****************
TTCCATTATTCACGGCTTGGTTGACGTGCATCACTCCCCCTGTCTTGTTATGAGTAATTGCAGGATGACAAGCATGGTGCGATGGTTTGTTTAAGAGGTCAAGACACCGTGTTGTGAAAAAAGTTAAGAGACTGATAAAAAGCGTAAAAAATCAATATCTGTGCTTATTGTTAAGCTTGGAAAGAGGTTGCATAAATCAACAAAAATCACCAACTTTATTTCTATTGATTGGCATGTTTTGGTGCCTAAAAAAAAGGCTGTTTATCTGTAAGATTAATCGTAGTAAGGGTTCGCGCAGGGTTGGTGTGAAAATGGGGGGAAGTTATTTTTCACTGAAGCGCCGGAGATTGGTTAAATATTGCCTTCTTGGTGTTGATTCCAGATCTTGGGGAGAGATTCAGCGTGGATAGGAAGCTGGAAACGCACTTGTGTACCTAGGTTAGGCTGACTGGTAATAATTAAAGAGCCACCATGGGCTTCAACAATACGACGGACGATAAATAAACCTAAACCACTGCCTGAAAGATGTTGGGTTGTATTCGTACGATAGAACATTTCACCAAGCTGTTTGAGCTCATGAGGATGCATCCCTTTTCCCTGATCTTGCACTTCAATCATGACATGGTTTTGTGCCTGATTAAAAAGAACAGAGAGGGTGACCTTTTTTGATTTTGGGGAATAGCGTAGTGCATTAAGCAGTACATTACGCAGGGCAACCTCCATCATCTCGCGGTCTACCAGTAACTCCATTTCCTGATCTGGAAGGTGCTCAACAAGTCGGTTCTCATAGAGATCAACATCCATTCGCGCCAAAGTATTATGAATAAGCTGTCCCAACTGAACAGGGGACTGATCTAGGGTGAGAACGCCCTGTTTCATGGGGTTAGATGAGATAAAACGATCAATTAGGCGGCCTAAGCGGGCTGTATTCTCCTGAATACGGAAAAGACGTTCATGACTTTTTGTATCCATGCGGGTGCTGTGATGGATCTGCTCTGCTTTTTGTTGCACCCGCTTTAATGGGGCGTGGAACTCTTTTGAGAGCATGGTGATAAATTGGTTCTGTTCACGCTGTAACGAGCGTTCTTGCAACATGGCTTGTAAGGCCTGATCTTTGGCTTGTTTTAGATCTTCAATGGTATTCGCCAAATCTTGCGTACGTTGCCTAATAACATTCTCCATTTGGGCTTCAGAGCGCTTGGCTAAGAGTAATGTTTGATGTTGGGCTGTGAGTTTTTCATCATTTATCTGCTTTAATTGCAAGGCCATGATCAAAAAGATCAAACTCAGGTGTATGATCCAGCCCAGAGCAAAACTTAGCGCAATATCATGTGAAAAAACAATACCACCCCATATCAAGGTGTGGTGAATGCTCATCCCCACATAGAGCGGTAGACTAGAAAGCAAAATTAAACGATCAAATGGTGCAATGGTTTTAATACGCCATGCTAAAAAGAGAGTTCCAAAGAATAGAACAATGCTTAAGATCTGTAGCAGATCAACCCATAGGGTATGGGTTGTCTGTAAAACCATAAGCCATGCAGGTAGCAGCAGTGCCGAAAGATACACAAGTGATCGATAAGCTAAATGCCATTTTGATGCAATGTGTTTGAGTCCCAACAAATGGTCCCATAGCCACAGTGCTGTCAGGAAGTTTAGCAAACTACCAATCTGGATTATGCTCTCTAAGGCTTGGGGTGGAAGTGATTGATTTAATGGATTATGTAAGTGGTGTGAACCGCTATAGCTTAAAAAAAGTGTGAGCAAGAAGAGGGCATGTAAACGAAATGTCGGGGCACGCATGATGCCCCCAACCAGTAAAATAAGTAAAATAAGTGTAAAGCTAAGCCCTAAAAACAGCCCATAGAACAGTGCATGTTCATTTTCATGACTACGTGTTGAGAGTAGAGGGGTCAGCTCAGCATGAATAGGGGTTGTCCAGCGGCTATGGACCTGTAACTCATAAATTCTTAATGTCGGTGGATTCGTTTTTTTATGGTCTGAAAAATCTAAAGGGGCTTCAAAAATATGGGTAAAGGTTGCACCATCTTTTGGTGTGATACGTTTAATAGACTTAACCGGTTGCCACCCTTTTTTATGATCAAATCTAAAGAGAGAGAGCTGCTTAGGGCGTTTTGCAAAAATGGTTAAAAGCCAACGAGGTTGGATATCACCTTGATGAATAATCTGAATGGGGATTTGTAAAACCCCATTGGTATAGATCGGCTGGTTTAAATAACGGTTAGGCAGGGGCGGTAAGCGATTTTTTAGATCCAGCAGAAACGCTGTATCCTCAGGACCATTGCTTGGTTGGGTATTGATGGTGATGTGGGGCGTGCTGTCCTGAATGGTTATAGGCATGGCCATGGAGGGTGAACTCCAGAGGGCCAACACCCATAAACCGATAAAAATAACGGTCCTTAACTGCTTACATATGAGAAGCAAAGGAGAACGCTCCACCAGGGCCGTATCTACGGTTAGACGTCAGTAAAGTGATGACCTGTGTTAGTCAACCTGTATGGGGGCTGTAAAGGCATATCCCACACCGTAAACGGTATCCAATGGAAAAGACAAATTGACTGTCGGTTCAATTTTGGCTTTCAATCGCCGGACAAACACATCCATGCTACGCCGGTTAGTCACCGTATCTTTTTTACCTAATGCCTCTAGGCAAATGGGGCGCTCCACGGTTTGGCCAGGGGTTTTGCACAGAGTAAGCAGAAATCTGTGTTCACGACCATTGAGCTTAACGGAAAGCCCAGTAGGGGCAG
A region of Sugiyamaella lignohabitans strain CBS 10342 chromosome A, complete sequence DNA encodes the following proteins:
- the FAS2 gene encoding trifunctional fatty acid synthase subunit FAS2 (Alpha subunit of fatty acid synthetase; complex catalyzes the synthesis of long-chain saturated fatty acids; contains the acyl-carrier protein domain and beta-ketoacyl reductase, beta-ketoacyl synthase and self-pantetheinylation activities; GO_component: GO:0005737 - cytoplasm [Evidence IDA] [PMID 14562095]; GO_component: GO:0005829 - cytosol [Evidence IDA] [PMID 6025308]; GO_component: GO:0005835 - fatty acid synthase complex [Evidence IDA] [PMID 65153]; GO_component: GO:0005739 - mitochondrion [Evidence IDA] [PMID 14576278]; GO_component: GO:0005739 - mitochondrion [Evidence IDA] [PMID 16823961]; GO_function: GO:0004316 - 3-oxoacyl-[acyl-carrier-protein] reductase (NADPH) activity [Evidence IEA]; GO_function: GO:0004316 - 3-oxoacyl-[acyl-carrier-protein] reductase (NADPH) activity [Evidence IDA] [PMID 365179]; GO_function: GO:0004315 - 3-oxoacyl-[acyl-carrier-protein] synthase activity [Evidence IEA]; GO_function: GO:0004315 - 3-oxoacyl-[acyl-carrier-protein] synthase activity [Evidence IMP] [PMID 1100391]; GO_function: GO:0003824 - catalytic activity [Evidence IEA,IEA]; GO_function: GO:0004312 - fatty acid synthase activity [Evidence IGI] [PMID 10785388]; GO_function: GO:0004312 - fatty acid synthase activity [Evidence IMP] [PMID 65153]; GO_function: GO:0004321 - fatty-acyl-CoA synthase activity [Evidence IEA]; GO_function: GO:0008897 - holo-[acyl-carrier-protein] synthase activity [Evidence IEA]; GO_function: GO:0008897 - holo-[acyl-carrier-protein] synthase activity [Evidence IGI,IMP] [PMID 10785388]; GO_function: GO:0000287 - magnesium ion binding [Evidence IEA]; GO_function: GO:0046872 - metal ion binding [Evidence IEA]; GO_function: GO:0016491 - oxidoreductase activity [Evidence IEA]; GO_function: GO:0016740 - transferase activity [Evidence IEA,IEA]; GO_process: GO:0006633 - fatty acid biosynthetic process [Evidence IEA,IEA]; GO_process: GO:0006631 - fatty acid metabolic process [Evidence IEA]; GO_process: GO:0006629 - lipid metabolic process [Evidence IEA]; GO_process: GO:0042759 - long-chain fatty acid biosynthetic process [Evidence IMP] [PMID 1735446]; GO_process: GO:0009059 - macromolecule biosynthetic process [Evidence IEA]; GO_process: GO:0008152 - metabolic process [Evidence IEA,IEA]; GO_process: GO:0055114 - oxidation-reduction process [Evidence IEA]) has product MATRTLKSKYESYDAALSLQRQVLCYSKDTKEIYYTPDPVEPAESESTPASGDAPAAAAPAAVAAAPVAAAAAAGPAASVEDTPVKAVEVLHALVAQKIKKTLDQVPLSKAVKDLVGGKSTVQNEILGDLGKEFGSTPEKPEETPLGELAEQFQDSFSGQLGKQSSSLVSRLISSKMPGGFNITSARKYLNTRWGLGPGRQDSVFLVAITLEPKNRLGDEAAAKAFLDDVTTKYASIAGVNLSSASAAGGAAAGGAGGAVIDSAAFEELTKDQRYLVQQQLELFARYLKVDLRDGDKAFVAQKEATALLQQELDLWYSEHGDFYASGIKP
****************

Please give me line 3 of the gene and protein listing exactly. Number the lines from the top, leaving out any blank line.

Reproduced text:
- the FAS2 gene encoding trifunctional fatty acid synthase subunit FAS2 (Alpha subunit of fatty acid synthetase; complex catalyzes the synthesis of long-chain saturated fatty acids; contains the acyl-carrier protein domain and beta-ketoacyl reductase, beta-ketoacyl synthase and self-pantetheinylation activities; GO_component: GO:0005737 - cytoplasm [Evidence IDA] [PMID 14562095]; GO_component: GO:0005829 - cytosol [Evidence IDA] [PMID 6025308]; GO_component: GO:0005835 - fatty acid synthase complex [Evidence IDA] [PMID 65153]; GO_component: GO:0005739 - mitochondrion [Evidence IDA] [PMID 14576278]; GO_component: GO:0005739 - mitochondrion [Evidence IDA] [PMID 16823961]; GO_function: GO:0004316 - 3-oxoacyl-[acyl-carrier-protein] reductase (NADPH) activity [Evidence IEA]; GO_function: GO:0004316 - 3-oxoacyl-[acyl-carrier-protein] reductase (NADPH) activity [Evidence IDA] [PMID 365179]; GO_function: GO:0004315 - 3-oxoacyl-[acyl-carrier-protein] synthase activity [Evidence IEA]; GO_function: GO:0004315 - 3-oxoacyl-[acyl-carrier-protein] synthase activity [Evidence IMP] [PMID 1100391]; GO_function: GO:0003824 - catalytic activity [Evidence IEA,IEA]; GO_function: GO:0004312 - fatty acid synthase activity [Evidence IGI] [PMID 10785388]; GO_function: GO:0004312 - fatty acid synthase activity [Evidence IMP] [PMID 65153]; GO_function: GO:0004321 - fatty-acyl-CoA synthase activity [Evidence IEA]; GO_function: GO:0008897 - holo-[acyl-carrier-protein] synthase activity [Evidence IEA]; GO_function: GO:0008897 - holo-[acyl-carrier-protein] synthase activity [Evidence IGI,IMP] [PMID 10785388]; GO_function: GO:0000287 - magnesium ion binding [Evidence IEA]; GO_function: GO:0046872 - metal ion binding [Evidence IEA]; GO_function: GO:0016491 - oxidoreductase activity [Evidence IEA]; GO_function: GO:0016740 - transferase activity [Evidence IEA,IEA]; GO_process: GO:0006633 - fatty acid biosynthetic process [Evidence IEA,IEA]; GO_process: GO:0006631 - fatty acid metabolic process [Evidence IEA]; GO_process: GO:0006629 - lipid metabolic process [Evidence IEA]; GO_process: GO:0042759 - long-chain fatty acid biosynthetic process [Evidence IMP] [PMID 1735446]; GO_process: GO:0009059 - macromolecule biosynthetic process [Evidence IEA]; GO_process: GO:0008152 - metabolic process [Evidence IEA,IEA]; GO_process: GO:0055114 - oxidation-reduction process [Evidence IEA]) has product MATRTLKSKYESYDAALSLQRQVLCYSKDTKEIYYTPDPVEPAESESTPASGDAPAAAAPAAVAAAPVAAAAAAGPAASVEDTPVKAVEVLHALVAQKIKKTLDQVPLSKAVKDLVGGKSTVQNEILGDLGKEFGSTPEKPEETPLGELAEQFQDSFSGQLGKQSSSLVSRLISSKMPGGFNITSARKYLNTRWGLGPGRQDSVFLVAITLEPKNRLGDEAAAKAFLDDVTTKYASIAGVNLSSASAAGGAAAGGAGGAVIDSAAFEELTKDQRYLVQQQLELFARYLKVDLRDGDKAFVAQKEATALLQQELDLWYSEHGDFYASGIKP